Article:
Okay I’m rambling. Here’s what rocked me on this record, first thing to mention being the title track itself, a song that is musically a bridge between modern Scorpions more mellower bent crossed with some Savage Amusement era style riffs and cowbell. If you haven’t seen the music video for this song, you owe it to yourself to check it out because the song is solid enough on it’s own as a slice of bittersweet nostalgia, but the visual dichotomy of the Scorp’s rocking out today intercut with classic footage of their previous eras elevates the entire thing to something that’s truly poignant and kinda hit me right in the emotional gut. It’s followed on the album by the classic 80s “Holiday” vibes invoking “Shining Of Your Soul”, Klaus’ vocals here incredibly emotive and that minor key dip on the prechorus just devastatingly effective at recreating a very specific sound that rings of classic Scorpions. I also love the wildly fast paced rocker “When I Lay My Bones To Rest”, Rudolf Schenker and Mathias Jabs trading off attitude spitting riffs like they’re Slash and Izzy. Klaus sounds in his element there as much as he does on the gorgeous melancholic power ballad “When You Know (Where You Come From)”, which reminds me of previous soul searching balladry classics such as “Send Me An Angel” or more recently, “Lorelei”. And of course “Peacemaker” and “Seventh Son” were absolute jams, culling from that tap of old school spirit that informs so much of this album. I’m realizing now that I’ve coincidentally picked all of the official singles as my favorite cuts from the album, which wasn’t intentional really, but perhaps telling. The rest of the album is decent to good, there’s some weird stuff on here such as the few songs relegated to the “bonus disc” (like the odd but kinda likable “When Tomorrow Comes”) which I’d agree to being wisely left off the main album tracklisting… but really a solid outing by the Scorpions in delivering as good of a throwback record they could muster for a possible final sting. My wish is that they actually would tap Uli to cowrite for another album that revisits their classic psychedelia 70s era, but maybe that’s asking a lot of a band in their 70s. I’m happy they didn’t end things with Return To Forever, this is a worthy swan song if it is indeed that.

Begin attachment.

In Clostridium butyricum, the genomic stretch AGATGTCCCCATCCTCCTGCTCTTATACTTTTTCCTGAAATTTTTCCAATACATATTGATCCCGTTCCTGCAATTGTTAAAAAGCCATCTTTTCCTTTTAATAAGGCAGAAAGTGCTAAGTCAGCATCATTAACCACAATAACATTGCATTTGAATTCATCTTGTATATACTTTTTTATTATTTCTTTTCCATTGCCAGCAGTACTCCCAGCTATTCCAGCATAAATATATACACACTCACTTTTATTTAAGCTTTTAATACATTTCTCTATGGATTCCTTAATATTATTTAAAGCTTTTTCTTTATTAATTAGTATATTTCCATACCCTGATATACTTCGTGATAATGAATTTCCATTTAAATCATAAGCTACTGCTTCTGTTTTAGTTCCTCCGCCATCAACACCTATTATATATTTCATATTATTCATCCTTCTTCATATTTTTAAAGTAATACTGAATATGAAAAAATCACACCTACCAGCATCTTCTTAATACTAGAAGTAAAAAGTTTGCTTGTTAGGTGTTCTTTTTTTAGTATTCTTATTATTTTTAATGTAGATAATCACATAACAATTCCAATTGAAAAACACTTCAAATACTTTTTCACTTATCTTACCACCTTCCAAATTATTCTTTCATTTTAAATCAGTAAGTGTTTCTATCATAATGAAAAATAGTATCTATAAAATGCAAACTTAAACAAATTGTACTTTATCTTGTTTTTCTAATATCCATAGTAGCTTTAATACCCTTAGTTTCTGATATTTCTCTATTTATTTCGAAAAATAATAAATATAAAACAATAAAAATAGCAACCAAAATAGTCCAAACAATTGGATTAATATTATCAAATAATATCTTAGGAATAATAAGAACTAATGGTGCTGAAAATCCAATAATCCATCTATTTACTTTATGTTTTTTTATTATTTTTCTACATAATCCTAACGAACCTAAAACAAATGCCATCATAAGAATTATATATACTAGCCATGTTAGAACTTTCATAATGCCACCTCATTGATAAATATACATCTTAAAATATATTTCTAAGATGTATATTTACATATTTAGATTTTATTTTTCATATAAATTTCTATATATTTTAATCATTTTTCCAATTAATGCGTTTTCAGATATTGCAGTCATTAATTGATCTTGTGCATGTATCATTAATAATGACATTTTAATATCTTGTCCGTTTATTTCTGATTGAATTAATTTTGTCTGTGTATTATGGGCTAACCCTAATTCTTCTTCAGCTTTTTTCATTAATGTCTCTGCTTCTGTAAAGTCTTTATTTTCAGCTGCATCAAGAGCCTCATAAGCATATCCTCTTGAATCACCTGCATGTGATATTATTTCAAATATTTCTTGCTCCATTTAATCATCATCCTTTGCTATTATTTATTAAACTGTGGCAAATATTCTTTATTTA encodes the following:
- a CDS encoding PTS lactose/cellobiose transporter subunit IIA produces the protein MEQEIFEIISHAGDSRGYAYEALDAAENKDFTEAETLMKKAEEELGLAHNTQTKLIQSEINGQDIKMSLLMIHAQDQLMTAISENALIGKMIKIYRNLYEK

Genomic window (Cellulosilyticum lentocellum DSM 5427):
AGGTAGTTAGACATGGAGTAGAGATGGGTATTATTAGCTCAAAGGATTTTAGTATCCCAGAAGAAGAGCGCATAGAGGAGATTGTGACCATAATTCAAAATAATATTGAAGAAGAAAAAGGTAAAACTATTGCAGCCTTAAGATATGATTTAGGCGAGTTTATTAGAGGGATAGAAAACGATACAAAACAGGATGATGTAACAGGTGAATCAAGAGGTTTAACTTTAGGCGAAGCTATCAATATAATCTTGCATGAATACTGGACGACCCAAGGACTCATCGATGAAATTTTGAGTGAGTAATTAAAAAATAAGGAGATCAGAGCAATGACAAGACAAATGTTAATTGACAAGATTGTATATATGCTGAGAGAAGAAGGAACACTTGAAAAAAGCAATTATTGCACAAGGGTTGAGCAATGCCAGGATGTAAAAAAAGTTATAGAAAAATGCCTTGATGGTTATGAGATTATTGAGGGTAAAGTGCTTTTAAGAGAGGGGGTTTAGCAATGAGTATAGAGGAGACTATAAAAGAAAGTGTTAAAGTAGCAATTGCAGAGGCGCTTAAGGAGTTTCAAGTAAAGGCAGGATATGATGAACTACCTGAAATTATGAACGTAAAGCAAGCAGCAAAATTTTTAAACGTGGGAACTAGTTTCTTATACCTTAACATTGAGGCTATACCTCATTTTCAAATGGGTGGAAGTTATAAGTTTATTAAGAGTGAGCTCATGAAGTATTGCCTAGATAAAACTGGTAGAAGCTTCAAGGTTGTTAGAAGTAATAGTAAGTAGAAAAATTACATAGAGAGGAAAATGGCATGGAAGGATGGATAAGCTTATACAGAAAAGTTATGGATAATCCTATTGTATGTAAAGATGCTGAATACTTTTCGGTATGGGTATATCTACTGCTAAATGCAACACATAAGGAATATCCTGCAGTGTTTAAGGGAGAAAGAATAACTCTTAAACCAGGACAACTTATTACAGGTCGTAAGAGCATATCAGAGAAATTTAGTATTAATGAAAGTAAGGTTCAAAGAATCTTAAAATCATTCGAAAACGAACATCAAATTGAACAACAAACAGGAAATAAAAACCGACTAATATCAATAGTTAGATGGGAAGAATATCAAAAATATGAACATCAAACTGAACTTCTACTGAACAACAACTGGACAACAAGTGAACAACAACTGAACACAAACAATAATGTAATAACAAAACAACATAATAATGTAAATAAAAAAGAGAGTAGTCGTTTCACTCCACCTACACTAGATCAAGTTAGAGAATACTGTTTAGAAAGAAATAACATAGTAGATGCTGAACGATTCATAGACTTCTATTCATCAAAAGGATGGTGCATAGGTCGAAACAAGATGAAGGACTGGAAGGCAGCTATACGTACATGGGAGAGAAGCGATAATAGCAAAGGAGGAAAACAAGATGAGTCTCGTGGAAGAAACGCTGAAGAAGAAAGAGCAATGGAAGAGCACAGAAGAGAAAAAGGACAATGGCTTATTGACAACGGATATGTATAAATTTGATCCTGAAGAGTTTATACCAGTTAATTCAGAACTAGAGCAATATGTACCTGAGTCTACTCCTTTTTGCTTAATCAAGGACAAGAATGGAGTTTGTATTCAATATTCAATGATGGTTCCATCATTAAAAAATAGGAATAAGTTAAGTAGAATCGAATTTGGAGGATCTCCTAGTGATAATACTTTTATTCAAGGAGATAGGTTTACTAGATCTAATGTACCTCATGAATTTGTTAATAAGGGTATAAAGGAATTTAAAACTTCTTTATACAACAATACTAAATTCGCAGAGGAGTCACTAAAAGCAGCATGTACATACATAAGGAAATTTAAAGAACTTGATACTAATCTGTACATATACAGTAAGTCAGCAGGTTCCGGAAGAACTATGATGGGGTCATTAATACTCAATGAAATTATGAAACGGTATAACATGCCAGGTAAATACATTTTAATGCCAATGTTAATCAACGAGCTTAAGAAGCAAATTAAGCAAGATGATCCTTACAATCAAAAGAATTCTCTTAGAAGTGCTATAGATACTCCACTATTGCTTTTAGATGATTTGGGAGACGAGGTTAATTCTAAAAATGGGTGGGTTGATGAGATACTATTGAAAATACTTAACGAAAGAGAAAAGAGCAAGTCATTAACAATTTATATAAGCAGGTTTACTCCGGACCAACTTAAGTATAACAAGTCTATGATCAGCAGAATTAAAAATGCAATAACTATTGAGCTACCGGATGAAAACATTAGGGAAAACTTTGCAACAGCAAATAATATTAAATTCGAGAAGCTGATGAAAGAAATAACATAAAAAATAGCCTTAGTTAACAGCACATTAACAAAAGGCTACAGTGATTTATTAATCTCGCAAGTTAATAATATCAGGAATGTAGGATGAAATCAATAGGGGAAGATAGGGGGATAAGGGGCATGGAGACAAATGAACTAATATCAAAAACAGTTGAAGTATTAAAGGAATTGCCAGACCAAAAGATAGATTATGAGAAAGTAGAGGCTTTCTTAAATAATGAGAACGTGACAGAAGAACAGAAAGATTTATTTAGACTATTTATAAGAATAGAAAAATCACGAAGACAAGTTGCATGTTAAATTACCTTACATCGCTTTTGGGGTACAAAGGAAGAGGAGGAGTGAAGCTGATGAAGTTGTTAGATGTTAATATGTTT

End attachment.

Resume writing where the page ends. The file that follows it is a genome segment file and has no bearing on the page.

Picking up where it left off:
Ghost – IMPERA:

I don’t believe I’ve ever reviewed a Ghost record before, and I figured I never would because there’s likely enough written out there about this band and rightly so. They’re a big deal like it or not, and generally speaking, I’m in favor of bands with loud guitars and riffs getting to arena levels because it’s good for the entire metal/hard rock ecosystem. We have talked about Ghost on the podcast before and I did make mention of how I enjoyed their turn towards Scorpions-esque 80s hard rock on 2018’s Prequelle, with “Dance Macabre” being the most convincing Klaus Meine impression anyone’s ever delivered this side of the Rhine (I don’t know what that means it just feels right to say it). Despite that however, I’ve been fairly ambivalent about their music itself, finding it enjoyable enough in the moment (I even thought they were pretty solid live opening for Maiden) but never really having an urge to seek it out on my own all that often. That might change with IMPERA however, because I’m genuinely surprised by how much I’ve been enjoying this record as a whole. The draw here is that Tobias Forge is sticking with further exploring the hard rock avenue he was careening onto on the last album, and its continuing to yield inspiring results. There’s Night Flight Orchestra esque late 70s/early 80s vibes happening on “Spillways” with as smartly crafted a pre-chorus/chorus combo as Forge has ever penned. Equally as compelling is “Call Me Little Sunshine” with its call back to the doomier tempos of their early career albums sans the Blue Oyster Cult sound.

What I really enjoy about Forge as both a songwriter and a vocalist is his indulgence of lush, layered vocal harmony, be it his own vocals multitracked again and again or better still, via backing vocals from some of the nameless ghouls that make up the rest of the lineup (at some point, it would be great to know who he’s playing with). There’s a choir being used on the gorgeously dramatic “Darkness At The Heart Of My Love” to glorious effect, at one point taking over lead vocals for Forge towards the end of the song in a bittersweet finale. And its worth mentioning that the album closer is the closest thing Ghost has come to an “epic” and its really, really well constructed, mini-hooks abound and the major refrain is vintage Forge with an emotive vocal melody. I even dug the harder, more aggressive cuts here (they were outnumbered for sure by midtempo and slower songs) such as “Hunter’s Moon” and “Watcher In The Sky” with their metallic bite and even the truly bizarre “Twenties” was hooky in its own quirky and comedic way. Metal, hard rock or whatever you wanna label it, IMPERA really is one of the strongest albums of the year, and I’m okay with admitting that.